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5 Pitfalls of Home Refinancing

Refinancing means starting from scratch

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When homeowners sign up for a 30-year mortgage, the monthly payments made during the first seven years will pay down about 5% of their principal, with the rest going toward interest, says Lattas. Instead of making a dent in their principal, homeowners who refinance after the seven-year mark effectively start the payment process all over again.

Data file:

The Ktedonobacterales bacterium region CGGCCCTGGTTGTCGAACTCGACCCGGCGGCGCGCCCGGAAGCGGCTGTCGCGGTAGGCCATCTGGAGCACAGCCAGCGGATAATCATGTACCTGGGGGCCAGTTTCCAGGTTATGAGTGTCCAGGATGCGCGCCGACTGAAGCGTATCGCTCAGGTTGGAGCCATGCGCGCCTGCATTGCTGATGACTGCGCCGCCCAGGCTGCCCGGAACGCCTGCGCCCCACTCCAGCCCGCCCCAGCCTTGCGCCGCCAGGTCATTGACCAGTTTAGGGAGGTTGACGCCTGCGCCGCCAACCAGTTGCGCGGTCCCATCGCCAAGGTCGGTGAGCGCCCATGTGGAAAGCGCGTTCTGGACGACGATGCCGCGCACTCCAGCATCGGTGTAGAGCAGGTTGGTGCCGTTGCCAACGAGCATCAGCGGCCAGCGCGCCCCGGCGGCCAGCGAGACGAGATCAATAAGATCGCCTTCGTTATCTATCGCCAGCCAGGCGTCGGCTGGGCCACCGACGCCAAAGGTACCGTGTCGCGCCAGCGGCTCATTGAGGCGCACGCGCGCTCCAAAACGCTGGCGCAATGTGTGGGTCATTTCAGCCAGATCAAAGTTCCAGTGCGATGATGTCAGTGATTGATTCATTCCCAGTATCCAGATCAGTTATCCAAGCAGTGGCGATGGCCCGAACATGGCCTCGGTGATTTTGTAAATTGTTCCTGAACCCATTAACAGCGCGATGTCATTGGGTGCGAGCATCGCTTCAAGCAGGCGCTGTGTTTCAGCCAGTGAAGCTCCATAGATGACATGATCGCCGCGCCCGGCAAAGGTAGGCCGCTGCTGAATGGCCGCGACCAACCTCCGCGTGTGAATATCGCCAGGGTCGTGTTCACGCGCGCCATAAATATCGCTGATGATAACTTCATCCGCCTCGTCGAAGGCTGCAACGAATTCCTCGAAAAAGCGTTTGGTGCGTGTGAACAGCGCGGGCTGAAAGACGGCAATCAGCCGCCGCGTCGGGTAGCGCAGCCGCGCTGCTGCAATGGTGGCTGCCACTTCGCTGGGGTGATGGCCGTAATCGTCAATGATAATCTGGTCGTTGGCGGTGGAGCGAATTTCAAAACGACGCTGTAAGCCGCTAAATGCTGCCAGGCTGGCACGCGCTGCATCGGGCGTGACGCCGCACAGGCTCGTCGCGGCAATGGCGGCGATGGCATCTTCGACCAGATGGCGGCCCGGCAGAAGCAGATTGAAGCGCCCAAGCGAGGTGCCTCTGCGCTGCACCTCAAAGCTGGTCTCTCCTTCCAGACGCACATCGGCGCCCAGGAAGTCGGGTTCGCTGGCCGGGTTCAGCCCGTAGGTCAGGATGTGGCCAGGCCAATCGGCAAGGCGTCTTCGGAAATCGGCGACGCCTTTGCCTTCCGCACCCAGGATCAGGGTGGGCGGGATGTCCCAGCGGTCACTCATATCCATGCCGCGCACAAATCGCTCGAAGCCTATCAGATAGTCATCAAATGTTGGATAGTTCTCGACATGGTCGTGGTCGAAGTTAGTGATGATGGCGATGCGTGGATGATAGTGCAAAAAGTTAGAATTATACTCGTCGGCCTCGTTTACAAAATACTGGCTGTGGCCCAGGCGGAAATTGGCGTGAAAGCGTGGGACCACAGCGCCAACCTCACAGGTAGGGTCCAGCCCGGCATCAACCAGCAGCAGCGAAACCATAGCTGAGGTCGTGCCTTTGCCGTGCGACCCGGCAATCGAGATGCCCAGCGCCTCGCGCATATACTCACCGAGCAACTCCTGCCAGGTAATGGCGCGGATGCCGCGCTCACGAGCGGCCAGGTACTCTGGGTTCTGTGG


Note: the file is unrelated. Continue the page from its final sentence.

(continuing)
Refinancing could also set them back over the longer term, says Stuart Feldstein, president at SMR Research, which tracks mortgages. A homeowner five years into a $200,000 mortgage at a 5.5% interest rate, for instance, might decide to refinance to a 4% rate. Fifteen years after refinancing, the homeowner will owe around $145,000, meaning they built up equity of roughly $55,000 in the home. If they hadn’t refinanced and kept their original mortgage, they’d owe about $139,000 and have equity of $61,000. In other words, unless borrowers need to lower their monthly payment in order to be able to hold onto their home, they might want to reconsider refinancing, says Feldstein.



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